1911 Encyclopædia Britannica/Huntingdon, Earls of

HUNTINGDON, EARLS OF. George Hastings, 1st earl of Huntingdon[1] (c. 1485–1545), was the son and successor of Edward, 2nd Baron Hastings (d. 1506), and the grandson of William, Baron Hastings, who was put to death by Richard III. in 1483. Being in high favour with Henry VIII., he was created earl of Huntingdon in 1529, and he was one of the royalist leaders during the suppression of the rising known as the Pilgrimage of Grace in 1536. His eldest son Francis, the 2nd earl (c. 1514–1561), was a close friend and political ally of John Dudley, duke of Northumberland, sharing the duke’s fall and imprisonment after the death of Edward VI. in 1553; but he was quickly released, and was employed on public business by Mary. His brother Edward (c. 1520–1572) was one of Mary’s most valuable servants; a stout Roman Catholic, he was master of the horse and then lord chamberlain to the queen, and was created Baron Hastings of Loughborough in 1558, this title becoming extinct when he died.

The 2nd earl’s eldest son Henry, the 3rd earl (c. 1535–1595), married Northumberland’s daughter Catherine. His mother was Catherine Pole (d. 1576), a descendant of George, duke of Clarence, and, asserting that he was thus entitled to succeed Elizabeth on the English throne, Huntingdon won a certain amount of support, especially from the Protestants and the enemies of Mary, queen of Scots. In 1572 he was appointed president of the council of the north, and during the troubled period between the flight of Mary to England in 1568 and the defeat of the Spanish armada twenty years later he was frequently employed in the north of England. It was doubtless felt that the earl’s own title to the crown was a pledge that he would show scant sympathy with the advocates of Mary’s claim. He assisted George Talbot, earl of Shrewsbury, to remove the Scottish queen from Wingfield to Tutbury, and for a short time in 1569 he was one of her custodians. Huntingdon was responsible for the compilation of an elaborate history of the Hastings family, a manusciipt copy of which is now in the British Museum. As he died childless, his earldom passed to his brother George. Another brother, Sir Francis Hastings (d. 1610), was a member of parliament and a prominent puritan during El1zabeth’s reign, but is perhaps more celebrated as a writer. George, the 4th earl (c. 1540–1604), was the grandfather of Henry, the 5th earl (1556–1643), and the father of Henry Hastings (c. 1560–1650), a famous sportsman, whose character has been delineated by the 1st earl of Shaftesbury (see L. Howard, A Colltection of Letters, &c, 1753). The 6th earl was the 5th earl’s son Ferdinando (c. 1608–1656). His brother Henry, Baron Loughborough (c. 1610–1667), won fame as a royalist during the Civil War, and was created a baron in 1643.

Theophilus, the 7th earl (1650–1701), was the only surviving son of the 6th earl. In early life he showed some animus against the Roman Catholics and a certain sympathy for the duke of Monmouth, afterwards, however, he was a firm supporter of James II. who appointed him to several official positions. He remained in England after the king’s flight and was imprisoned, but after his release he continued to show his hostility to William III. One of his daughters, Lady Elizabeth Hastings (1682–1739), gained celebrity for her charities and her piety. Her beauty drew encomiums from Congreve and from Steele in the pages of the Tatler, and her other qualities were praised by William Law. She was a benefactor to Queen’s College, Oxford.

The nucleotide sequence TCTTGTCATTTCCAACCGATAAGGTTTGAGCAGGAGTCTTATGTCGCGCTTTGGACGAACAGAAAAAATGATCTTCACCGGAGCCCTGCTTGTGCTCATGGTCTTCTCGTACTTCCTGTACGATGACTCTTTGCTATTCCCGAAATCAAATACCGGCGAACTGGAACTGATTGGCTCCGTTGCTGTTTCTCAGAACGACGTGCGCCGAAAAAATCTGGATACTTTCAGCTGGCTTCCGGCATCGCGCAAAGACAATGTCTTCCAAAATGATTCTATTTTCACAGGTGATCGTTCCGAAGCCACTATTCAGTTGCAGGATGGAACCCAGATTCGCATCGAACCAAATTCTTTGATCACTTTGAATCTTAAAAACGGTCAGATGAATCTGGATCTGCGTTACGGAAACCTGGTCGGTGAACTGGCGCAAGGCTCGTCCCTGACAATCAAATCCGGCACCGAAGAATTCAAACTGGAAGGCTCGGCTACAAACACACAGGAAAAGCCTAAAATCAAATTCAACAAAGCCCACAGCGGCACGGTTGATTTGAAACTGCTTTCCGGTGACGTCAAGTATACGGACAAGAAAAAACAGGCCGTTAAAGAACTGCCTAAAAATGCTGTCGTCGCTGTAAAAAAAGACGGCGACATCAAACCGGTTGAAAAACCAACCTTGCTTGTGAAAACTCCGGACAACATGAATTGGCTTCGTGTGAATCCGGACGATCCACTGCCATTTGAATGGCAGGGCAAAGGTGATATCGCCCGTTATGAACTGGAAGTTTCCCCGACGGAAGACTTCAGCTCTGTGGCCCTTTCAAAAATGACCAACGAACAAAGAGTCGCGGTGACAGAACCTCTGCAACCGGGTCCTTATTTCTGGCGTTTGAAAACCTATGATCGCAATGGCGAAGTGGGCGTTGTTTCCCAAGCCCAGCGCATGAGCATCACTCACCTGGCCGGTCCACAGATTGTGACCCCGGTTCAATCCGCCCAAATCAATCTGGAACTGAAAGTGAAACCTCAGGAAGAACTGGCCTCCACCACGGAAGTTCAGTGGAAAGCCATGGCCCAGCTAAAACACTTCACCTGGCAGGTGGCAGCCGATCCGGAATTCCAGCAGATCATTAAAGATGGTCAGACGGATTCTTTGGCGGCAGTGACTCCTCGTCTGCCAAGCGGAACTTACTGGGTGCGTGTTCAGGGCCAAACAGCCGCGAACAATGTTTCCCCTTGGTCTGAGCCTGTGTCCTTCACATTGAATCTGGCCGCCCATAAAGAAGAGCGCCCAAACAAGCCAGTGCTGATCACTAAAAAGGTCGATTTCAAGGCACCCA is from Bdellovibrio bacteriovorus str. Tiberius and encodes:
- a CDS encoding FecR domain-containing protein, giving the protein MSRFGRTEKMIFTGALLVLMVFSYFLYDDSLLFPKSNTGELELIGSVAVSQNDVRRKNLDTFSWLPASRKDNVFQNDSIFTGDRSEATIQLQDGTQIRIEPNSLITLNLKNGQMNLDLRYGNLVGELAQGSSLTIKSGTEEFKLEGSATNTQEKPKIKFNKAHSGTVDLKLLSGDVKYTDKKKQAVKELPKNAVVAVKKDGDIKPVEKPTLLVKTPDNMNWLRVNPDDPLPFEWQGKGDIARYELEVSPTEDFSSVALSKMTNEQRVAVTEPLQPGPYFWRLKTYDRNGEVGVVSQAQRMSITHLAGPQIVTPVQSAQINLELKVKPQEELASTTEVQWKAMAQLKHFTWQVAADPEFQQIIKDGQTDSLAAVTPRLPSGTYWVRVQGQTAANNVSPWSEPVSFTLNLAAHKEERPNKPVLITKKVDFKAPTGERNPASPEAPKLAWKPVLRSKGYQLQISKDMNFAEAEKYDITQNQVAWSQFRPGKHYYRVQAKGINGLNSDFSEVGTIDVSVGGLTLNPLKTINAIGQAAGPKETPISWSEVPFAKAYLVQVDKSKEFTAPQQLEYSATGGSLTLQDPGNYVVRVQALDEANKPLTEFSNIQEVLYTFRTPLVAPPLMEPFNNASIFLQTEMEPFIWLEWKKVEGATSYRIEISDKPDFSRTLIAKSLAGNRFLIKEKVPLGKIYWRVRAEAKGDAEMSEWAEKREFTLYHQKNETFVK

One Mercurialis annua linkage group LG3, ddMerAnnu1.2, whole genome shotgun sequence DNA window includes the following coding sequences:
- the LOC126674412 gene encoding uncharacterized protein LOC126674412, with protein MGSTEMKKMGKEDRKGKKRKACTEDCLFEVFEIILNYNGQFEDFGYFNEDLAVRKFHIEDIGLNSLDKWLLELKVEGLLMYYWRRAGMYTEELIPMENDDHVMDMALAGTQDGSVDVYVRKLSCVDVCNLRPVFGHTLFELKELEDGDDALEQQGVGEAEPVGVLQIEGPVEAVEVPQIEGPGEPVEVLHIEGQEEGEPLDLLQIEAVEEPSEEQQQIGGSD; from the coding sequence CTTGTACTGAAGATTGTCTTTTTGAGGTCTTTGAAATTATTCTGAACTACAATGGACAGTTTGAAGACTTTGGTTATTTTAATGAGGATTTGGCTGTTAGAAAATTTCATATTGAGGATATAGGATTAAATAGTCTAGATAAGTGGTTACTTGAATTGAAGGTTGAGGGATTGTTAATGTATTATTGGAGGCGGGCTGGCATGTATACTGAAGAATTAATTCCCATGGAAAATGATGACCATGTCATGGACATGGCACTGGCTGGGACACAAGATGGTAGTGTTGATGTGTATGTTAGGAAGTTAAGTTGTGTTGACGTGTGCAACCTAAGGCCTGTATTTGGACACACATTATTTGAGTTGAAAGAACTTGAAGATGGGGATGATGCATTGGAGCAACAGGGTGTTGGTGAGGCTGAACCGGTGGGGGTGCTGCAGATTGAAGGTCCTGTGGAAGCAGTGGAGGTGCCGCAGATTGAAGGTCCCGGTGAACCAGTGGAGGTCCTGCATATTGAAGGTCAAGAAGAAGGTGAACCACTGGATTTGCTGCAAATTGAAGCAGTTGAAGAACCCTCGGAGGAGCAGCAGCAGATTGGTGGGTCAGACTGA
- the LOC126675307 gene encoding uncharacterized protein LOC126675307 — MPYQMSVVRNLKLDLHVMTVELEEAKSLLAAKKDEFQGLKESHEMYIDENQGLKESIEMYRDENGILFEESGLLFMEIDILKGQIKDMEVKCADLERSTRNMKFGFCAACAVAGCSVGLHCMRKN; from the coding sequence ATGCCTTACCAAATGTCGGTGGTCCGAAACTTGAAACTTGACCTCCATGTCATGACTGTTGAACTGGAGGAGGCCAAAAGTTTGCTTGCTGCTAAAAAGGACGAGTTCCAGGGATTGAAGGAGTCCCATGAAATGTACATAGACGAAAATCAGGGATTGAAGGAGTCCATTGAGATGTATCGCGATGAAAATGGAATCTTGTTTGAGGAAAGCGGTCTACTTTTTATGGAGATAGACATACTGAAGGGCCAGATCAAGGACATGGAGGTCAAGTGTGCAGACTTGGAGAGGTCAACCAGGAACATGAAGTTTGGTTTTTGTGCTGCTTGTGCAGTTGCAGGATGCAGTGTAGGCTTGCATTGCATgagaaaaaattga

The 7th earl’s sons, George and Theophilus, succeeded in turn to the earldom. GEORGE (1677–1705) was a soldier who served under Marlborough, and Theophilus (1696–1746) was the husband of the famous Selina, countess of Huntingdon (q.v.). Theophilus was succeeded by his son Francis (1729–1789), on whose death unmarried the baronies passed to his sister Elizabeth (1731–1808), wife of John Rawdon, earl of Moira, and the earldom became dormant.

The title of earl of Huntingdon was assumed by Theophilus Henry Hastings (1728–1804), a descendant of the 2nd earl, who, however, had taken no steps to prove his title when he died. But, aided by his friend Henry Nugent Bell (1792–1822), his nephew and heir, Hans Francis Hastings (1779–1828), was more energetic, and in 1818 his right to the earldom was declared proved, and he took his seat in the House of Lords. He did not however, recover the estates. Before thus becoming the 11th (or 12th) earl, Hastings had served for many years in the navy, and after the event he was appointed governor of Dominica. He died on the 9th of December 1828 and was succeeded by his son Francis Theophilus Henry (1808–1875), whose grandson, Warner Francis, became 14th or 15th earl of Huntingdon in 1885. Another of the 11th earl’s sons was Vice-admiral George Fowler Hastings (1814–1876)

See H. N. Bell, The Huntingdon Peerage (1820).

  1. The title of earl of Huntingdon had previously been held in other families (see Huntingdonshire). The famous Robin Hood (?1160—?1247) is said to have had a claim to the earldom.